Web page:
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USAID-EHELD Begins 2013 Summer Program

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USAID-EHELD Begins 2013 Summer Program

The project team of the USAID Excellence in Higher Education for Liberian Development (EHELD) has formally launched its 2013 Summer Program in Liberia with an urge for beneficiaries to exhibit good conduct during the exercise.

According to the Liberia Media initiative, the 2013 Summer Program runs from July 15-26 at six different camps across the Country. Each camp is to receive 80 students from selected private and public high schools in each county. The USAID-EHELD program will be held in camps at selected high schools in Bomi, Lofa, Bong, Nimba, Grand Bassa and Grand Gedeh counties, respectively.

Selected schools include the Dolokolen Gboveh High School in Gbarnga, Voinjamin Multilateral High School in Voinjama, John W. Pearson High School in Ganta, St. Joseph’s Catholic High School in LAC, Zwerdu Multilateral High School in  Zwerdu, and C.H. Dewey High School in Tubmanburg.

Through the EHELD public-private partnership building initiatives, the Liberia Agricultural Company (LAC) will sponsor the St. Catholic High School’s camp program in Grand Bassa County.

The 2013 Summer Start program is specifically targeting in-coming Engineering students at the University of Liberia, Cuttington University Agriculture students, and summer start returning students; while the Upward Bound program targets 10th, 11th and 12th graders from high schools in Suakoko, Bong County and its environs.

During the official opening   ceremony, the Chief of Party for USAID-EHELD Yark Kolva, said Agriculture and Engineering are fields identified   that can help Liberians generate wealth and assist in the rebuilding and reconstruction of the country.

Speaking   in Tubmanburg, Bomi County on Monday, Chief of Party Kolva admonished benefiting students to abide by the rules of the USAID-EHELD Summer Start program and exhibit a high degree of positive conduct to remain part of the week-long Fast Start program, adding that anyone disqualify as a result of bad behavior will not benefit from future program.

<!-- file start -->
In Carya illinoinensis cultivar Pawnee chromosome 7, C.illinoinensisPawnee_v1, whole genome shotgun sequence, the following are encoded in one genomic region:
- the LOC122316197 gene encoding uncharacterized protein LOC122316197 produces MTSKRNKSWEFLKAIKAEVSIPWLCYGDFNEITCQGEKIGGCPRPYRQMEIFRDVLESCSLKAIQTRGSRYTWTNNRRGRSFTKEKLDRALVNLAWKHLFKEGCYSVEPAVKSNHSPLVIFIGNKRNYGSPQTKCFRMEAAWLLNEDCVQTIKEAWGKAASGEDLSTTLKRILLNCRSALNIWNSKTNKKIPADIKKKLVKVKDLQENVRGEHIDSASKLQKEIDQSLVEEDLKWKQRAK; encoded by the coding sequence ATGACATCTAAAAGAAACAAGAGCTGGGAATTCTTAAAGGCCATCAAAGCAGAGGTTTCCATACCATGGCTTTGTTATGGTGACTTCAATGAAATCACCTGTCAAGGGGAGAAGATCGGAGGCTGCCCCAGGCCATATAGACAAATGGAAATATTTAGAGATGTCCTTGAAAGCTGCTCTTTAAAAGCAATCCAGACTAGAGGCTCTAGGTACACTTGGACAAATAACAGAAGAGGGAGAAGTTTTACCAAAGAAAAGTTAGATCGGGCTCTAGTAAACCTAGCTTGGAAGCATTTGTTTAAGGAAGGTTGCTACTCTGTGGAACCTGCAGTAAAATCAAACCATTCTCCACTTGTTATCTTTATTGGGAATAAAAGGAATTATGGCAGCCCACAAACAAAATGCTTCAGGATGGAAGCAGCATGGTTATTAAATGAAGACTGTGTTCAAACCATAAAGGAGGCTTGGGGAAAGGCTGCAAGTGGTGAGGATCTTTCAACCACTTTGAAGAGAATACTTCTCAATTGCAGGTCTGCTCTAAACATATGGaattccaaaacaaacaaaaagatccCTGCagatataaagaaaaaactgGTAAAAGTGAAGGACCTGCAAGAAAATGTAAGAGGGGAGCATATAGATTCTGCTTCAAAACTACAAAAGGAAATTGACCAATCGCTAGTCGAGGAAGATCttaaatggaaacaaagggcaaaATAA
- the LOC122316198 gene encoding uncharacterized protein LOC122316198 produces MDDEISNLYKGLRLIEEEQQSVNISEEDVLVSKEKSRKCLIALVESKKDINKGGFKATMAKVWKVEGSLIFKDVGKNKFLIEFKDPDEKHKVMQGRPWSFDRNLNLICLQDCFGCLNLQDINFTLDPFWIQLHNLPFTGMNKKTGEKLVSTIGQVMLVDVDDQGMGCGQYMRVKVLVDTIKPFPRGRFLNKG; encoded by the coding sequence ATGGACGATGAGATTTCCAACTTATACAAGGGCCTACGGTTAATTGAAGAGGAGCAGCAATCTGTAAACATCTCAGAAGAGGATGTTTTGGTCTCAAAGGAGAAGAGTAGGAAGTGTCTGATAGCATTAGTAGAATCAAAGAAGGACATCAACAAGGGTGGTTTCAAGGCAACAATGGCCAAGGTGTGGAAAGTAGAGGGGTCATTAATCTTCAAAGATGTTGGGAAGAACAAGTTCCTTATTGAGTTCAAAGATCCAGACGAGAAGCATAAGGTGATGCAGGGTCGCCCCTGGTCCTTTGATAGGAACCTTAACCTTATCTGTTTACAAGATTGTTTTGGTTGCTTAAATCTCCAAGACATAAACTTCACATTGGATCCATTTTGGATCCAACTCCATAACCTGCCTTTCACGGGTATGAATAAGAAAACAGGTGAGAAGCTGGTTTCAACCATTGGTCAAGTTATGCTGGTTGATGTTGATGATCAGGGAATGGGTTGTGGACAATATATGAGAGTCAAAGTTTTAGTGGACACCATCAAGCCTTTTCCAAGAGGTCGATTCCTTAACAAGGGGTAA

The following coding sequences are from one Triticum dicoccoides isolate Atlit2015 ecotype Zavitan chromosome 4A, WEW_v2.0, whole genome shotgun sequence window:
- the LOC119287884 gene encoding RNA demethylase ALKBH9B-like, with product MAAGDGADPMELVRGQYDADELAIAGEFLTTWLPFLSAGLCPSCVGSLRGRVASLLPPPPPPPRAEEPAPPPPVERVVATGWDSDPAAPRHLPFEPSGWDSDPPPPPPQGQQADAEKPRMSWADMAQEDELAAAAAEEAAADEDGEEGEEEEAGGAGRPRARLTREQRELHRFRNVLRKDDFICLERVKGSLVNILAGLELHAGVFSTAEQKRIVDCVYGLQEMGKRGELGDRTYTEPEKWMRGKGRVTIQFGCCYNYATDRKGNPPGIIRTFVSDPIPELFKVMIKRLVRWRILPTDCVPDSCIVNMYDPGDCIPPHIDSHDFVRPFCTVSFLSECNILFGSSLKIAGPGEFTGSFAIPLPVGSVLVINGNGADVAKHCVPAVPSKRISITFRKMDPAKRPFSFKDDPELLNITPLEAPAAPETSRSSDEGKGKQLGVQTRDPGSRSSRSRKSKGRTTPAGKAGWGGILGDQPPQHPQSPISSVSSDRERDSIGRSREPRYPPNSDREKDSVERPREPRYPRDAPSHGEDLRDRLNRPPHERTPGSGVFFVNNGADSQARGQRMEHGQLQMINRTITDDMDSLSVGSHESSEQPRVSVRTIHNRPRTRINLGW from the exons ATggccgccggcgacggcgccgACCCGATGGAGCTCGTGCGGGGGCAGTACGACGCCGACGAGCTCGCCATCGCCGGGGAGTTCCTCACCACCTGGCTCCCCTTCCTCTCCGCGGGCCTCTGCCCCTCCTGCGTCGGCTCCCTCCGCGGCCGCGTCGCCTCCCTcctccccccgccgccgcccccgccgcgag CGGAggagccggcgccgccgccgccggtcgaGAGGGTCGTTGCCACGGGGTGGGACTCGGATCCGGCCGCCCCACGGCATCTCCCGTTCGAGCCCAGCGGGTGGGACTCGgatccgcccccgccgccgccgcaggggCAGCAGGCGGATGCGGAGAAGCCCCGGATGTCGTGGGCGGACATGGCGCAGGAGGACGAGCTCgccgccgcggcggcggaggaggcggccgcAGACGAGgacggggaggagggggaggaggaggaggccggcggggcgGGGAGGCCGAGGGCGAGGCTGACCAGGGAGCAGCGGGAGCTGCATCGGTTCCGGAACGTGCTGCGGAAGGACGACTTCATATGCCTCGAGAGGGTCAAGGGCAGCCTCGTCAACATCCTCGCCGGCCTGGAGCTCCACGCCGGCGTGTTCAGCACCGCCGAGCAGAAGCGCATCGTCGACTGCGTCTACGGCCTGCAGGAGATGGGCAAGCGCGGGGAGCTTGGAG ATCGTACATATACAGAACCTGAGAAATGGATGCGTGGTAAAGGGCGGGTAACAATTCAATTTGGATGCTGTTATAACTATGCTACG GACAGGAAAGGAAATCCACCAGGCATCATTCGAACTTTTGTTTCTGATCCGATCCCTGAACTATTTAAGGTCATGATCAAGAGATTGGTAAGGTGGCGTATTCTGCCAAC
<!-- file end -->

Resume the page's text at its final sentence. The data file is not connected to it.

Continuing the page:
He said staffs from the University of Michigan, U.S. Peace Corp Volunteers and school administrators working with the USAID-EHELD project are facilitating the summer program to help students appreciate Agriculture and Engineering as among disciplines worth pursuing after secondary education. Yark also urged the beneficiaries to appreciate the program, which is aimed at building the capacity of Liberian youths as future employers and entrepreneurs.

Bomi County Superintendent Samuel Browne, called on the participants to anxiously take advantage of the USAID-EHELD Summer program, and encouraged them to always seek the sky as a limit in their educational sojourn.

He told the participating students not to relent in accepting educational opportunities such as the USAID-EHELD program that would develop their minds and assist them in making informed decisions about future careers, urging them to consider the program as a golden opportunity geared at making them productive future leaders.

Superintendent Brown further reminded that only hard working youths, who prepare themselves educationally now, will reap positive results in the future. This year’s Fast Start program is creating capacity in Engineering, Agriculture, Math, Computer and Life Skills in six camps across Liberia, targeting a total of 480 beneficiaries.

The USAID- EHELD Project is currently providing scholarships for about 100 academically bright Engineering and Agriculture students at the University of Liberia and Cuttington University, respectively with funding from the United Sates Government through USAID.


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